The British authorities have known about the chemical and the online trade since at least September 2020, when they were alerted by a coroner who examined the death of 23 year-old Joe Nihill.

Tom Parfett and Joe Nihill

The coroner wrote to police, the chief coroner and a chemical supplier warning them about the lethal trade in the substance.

  • Suicide website linked to 50 UK deaths still active despite warnings

Since then, coroners across England have written to different government departments on at least five occasions recommending action be taken about the chemical and the suicide forum.

Mr Parfett bought a consignment from Zakutenko in December 2023 because he wanted to test the system to see if the authorities would intercept the parcel.

He had a “welfare check” from police a few days after placing the order, but he still received the chemical within weeks and did not receive another police visit.

“I still can’t believe that was happening today, with everything we know now about the number of deaths,” said Mr Parfett.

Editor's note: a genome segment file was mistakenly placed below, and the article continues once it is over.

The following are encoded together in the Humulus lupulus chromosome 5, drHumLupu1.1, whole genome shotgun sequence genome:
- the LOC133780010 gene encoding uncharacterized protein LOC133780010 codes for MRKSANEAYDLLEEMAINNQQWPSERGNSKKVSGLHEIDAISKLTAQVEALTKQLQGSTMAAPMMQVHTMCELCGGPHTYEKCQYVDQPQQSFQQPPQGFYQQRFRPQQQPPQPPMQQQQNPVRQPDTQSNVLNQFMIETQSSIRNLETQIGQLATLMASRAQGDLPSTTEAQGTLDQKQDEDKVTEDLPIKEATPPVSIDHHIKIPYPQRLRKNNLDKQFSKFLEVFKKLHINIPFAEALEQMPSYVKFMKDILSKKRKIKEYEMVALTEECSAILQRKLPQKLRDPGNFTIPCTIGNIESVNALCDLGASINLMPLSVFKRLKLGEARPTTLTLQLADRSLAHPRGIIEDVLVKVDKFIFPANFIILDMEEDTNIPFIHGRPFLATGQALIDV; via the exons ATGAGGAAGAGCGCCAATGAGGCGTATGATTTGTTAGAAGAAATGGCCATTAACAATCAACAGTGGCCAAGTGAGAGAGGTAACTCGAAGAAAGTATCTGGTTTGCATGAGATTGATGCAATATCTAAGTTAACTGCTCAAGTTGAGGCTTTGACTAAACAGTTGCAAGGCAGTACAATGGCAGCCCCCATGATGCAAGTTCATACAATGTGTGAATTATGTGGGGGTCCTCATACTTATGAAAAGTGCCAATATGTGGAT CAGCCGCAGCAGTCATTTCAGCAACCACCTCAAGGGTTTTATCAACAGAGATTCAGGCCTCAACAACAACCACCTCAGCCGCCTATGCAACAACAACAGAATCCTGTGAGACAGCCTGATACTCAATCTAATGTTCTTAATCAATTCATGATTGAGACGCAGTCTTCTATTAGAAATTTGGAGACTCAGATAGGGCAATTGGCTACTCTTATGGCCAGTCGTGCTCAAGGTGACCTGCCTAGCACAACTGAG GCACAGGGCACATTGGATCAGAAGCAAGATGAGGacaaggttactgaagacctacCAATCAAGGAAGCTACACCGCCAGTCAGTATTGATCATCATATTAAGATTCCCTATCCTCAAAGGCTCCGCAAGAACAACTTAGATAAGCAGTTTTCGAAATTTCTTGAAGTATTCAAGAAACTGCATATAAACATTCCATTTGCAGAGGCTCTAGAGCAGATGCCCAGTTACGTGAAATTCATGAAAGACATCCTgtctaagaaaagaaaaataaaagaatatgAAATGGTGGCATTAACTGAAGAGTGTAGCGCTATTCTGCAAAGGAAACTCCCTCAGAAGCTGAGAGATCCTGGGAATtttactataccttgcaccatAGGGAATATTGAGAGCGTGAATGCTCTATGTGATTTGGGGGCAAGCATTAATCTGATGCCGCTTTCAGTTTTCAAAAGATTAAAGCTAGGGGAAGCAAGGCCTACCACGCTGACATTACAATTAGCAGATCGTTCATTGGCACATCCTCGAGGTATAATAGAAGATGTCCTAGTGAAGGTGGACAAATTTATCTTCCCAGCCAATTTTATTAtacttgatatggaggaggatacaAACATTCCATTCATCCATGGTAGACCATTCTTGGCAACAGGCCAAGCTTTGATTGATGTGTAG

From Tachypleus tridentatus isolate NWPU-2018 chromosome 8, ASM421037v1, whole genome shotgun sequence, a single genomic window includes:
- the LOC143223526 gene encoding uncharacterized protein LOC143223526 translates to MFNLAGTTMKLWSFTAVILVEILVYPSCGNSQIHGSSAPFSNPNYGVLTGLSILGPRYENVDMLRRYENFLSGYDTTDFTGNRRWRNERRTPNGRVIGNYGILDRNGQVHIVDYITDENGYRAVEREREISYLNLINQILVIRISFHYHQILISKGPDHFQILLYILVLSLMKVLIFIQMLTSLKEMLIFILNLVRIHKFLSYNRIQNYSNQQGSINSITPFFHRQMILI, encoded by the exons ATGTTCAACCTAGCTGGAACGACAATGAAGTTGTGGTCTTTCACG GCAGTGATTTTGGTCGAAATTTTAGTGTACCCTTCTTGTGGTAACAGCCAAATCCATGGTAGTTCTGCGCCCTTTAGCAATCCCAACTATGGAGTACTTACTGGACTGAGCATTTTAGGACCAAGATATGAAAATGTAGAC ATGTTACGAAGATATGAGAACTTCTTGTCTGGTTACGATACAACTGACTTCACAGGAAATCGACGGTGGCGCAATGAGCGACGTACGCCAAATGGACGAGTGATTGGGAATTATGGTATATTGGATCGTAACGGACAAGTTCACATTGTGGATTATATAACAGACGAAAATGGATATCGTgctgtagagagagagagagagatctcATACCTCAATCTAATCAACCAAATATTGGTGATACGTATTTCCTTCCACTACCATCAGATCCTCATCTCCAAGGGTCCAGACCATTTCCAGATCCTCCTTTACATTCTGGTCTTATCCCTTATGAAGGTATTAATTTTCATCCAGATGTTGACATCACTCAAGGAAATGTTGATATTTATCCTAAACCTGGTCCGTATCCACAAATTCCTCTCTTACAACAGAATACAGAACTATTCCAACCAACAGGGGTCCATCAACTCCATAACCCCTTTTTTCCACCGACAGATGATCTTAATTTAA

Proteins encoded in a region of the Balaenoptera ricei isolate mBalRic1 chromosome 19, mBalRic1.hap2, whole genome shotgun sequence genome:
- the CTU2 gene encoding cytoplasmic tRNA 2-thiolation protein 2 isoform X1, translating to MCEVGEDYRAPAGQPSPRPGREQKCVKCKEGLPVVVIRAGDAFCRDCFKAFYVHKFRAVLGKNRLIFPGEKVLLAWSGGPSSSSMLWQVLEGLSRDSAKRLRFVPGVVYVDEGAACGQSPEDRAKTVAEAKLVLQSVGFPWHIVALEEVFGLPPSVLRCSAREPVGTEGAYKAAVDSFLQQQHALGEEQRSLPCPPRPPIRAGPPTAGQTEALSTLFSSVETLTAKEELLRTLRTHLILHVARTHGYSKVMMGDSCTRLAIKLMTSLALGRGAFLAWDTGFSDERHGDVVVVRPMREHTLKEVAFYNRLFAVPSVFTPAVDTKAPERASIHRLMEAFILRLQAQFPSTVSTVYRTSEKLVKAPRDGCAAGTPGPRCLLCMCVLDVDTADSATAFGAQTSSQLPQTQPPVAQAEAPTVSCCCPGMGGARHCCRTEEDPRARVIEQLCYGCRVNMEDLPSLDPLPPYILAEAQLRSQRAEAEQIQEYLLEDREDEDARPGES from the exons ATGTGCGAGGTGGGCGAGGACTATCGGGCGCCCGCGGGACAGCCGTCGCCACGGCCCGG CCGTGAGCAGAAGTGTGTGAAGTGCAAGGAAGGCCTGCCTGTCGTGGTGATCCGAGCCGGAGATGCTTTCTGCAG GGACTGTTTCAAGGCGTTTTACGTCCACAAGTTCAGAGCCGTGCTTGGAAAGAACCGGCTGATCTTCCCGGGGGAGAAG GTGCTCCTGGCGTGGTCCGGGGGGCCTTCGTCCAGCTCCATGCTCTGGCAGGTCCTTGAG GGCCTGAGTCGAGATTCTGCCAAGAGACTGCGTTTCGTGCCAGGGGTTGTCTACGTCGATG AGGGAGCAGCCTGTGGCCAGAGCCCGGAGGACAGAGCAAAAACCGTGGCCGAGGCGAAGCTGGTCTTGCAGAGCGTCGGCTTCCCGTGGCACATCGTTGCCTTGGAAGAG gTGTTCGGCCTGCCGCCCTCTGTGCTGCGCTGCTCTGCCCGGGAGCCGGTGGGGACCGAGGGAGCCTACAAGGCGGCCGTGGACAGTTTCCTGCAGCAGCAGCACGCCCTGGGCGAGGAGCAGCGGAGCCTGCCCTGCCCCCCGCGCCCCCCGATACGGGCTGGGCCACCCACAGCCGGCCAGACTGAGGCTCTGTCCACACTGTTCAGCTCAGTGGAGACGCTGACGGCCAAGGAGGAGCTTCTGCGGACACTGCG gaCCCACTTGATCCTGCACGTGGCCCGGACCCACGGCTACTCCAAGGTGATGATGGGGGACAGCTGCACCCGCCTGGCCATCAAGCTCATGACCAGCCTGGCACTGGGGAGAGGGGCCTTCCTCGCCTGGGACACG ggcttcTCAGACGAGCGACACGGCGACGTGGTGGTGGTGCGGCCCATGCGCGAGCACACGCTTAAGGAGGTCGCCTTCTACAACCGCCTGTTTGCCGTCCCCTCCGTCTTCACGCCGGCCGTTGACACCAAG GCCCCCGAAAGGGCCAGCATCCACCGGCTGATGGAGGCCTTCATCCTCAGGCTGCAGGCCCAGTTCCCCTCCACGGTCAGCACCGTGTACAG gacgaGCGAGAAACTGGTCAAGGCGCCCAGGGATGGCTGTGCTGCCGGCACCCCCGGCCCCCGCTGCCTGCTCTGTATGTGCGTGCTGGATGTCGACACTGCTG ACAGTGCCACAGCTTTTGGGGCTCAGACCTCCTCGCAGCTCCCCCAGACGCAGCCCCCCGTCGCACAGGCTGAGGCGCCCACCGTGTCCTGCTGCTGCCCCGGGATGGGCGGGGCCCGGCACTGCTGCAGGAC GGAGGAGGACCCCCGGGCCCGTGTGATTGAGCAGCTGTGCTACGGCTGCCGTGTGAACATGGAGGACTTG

Similar welfare checks on UK buyers were carried out after Kenneth Law was arrested in Canada.

The National Crime Agency has confirmed that there are cases of people – who bought the substance from Law – dying after police had carried out welfare checks.

“Such cases are addressed by police forces in line with their policies and national guidelines,” a spokesperson said.

Kenneth Law

Facebook

Mr Parfett and Ms Kite are both calling for firmer action to be taken against the forum where their loved ones Tom and Linda found out about the chemical.

Ms Kite described the site as “an abomination, preying, unimpeded by the authorities, on the most vulnerable and causing untold misery and suffering for those left behind”.

The government says the new Online Safety Act, which became law last year should help restrict access to this kind of forum.

Related Topics

  • Social media
  • UK government
  • Suicide prevention
  • Mental health
  • Ukraine

SOURCE